Economics chair Stevens to lead GSM on interim basis

Ann Huff Stevens, professor and chair of the UC Davis department of economics and the director of the university’s Center for Poverty Research, has been appointed interim dean of the Graduate School of Management effective Oct. 1. “I am looking forward to working with Ann as she takes on this critical leadership role,” said Chancellor […]

September 25, 2014 | Posted in UC Davis | Tagged ,

$12M earmarked for UCD life sciences center in Chile

UC Davis has been selected by the Chilean government to form a new partnership establishing the UCD Life Sciences Innovation Center in Chile. With a projected budget of $12 million over its first three years, the center will foster collaborative work among experts from UC Davis and Chile aimed at transforming public-sector research into regional, […]

September 18, 2014 | Posted in UC Davis | Tagged ,

Workers ‘treading water’ in low-wage jobs

Low-wage workers know they have to enhance their skills to escape low-wage jobs, but long hours and multiple jobs make skill-building and education nearly impossible, according to a new policy brief released by the Center for Poverty Research at UC Davis. “The very conditions of low-wage work necessitate that workers hold multiple jobs, and that […]

May 09, 2014 | Posted in UC Davis | Tagged ,

Study: Male-dominated societies are not more violent

Conventional wisdom and scientific arguments have claimed that societies with more men than women, such as China, will become more violent, but a UC Davis  study has found that a male-biased sex ratio does not lead to more crime. Rates of rape, sexual assault and homicide are actually lower in societies with more men than […]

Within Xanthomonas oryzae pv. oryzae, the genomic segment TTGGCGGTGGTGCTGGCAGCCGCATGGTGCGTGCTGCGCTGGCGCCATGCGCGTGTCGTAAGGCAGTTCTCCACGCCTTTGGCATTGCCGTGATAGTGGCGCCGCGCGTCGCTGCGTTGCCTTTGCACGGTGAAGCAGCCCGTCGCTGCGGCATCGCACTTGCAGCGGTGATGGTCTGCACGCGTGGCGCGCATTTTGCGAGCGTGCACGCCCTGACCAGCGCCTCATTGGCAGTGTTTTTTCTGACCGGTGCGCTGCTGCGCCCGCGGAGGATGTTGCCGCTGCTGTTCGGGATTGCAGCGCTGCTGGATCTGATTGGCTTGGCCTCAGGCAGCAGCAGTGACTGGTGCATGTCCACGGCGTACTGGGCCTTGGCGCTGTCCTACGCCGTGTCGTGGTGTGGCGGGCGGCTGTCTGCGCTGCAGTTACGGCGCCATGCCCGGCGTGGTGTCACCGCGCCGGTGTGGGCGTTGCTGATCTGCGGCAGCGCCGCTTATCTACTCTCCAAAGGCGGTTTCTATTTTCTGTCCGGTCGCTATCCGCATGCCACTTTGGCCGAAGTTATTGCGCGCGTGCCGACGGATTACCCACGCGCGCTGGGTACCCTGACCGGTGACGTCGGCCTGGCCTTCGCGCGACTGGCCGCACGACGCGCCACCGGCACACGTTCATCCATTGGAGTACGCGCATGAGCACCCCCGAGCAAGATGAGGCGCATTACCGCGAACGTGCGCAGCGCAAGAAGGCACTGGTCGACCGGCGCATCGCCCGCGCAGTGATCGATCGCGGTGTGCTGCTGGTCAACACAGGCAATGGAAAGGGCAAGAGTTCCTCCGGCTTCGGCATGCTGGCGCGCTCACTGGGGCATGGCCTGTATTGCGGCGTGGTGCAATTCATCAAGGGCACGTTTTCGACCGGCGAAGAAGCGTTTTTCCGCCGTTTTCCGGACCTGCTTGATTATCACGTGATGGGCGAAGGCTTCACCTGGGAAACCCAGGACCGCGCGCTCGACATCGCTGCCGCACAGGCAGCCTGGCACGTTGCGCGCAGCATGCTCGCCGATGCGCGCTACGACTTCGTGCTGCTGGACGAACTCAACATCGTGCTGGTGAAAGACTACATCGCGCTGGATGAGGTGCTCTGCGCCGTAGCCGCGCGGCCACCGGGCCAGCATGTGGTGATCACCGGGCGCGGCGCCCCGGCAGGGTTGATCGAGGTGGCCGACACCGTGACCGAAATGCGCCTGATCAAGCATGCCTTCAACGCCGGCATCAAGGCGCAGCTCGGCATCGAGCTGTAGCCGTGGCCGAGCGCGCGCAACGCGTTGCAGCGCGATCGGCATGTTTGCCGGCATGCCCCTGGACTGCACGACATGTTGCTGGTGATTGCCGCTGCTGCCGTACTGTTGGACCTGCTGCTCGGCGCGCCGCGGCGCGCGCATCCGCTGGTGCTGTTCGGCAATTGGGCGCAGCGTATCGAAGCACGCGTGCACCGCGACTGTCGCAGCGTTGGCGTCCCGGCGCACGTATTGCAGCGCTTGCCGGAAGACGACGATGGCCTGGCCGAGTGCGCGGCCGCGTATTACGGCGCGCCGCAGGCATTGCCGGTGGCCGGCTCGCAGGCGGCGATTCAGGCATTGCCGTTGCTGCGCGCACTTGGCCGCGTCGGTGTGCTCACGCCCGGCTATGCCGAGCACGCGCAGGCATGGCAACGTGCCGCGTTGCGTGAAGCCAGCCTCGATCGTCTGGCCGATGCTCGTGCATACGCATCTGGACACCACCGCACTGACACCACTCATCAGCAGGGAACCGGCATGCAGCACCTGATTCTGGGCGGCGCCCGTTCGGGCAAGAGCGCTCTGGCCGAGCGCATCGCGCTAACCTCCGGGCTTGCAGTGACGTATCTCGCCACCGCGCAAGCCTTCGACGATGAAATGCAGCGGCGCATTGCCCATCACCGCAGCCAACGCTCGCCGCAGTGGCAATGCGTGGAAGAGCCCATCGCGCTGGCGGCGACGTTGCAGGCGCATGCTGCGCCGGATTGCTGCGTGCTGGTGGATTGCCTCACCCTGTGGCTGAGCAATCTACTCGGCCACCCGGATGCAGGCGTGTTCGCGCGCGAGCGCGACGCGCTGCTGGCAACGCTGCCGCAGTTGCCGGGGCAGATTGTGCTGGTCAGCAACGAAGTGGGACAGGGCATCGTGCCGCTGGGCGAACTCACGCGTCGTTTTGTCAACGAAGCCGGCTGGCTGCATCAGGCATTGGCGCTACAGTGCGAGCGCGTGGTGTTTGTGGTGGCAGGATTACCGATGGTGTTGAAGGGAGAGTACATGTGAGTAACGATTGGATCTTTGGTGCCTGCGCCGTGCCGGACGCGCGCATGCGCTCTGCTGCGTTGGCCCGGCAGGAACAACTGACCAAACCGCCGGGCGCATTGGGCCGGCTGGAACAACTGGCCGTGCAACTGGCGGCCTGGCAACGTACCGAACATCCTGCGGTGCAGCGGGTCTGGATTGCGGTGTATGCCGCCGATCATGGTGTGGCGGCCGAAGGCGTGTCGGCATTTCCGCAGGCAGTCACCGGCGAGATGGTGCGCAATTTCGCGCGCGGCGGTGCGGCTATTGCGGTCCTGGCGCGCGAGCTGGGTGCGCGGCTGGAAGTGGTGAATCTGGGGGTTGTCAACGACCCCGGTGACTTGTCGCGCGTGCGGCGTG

April 03, 2014 | Posted in UC Davis | Tagged ,

UCD profs receive writing honors

Two UC Davis professors have won prestigious awards this month for written works in their fields. Yiyun Li, professor of English, was honored by the American Academy of Arts and Letters with the Benjamin H. Danks Award, given every three years to an exceptional young writer. The prize is $30,000. “It is a great honor […]

March 25, 2014 | Posted in UC Davis | Tagged ,

More Californians voting by mail than at polls

For the first time ever, more than half of all California voters in 2012 voted by mail, and in most regions of the state, more than 60 percent dropped their ballots in the mailbox rather than the polls, according to a new UC Davis policy paper. But not all voters are using mail ballots at […]

March 09, 2014 | Posted in UC Davis | Tagged ,

Teaching prize winner is a gardener who sows wisdom

In her garden, UC Davis anthropologist Suad Joseph has propagated more than 140 different varieties of fruit trees, assorted grapes, herbs and other vegetables — many grown from her own seeds and cuttings that she has collected. She shares the bounty, and her well-known cooking, with friends, colleagues and her students.

In her classroom, she propagates students in much the same way as her white Kadota figs and summer savory — urging her students to flourish by reading voluminous texts, coaxing them to look at each situation through a different lens, and teaching them what it means to be “human,” her students say.

“There was nothing else for me but teaching; that is all I ever wanted to do,” Joseph said …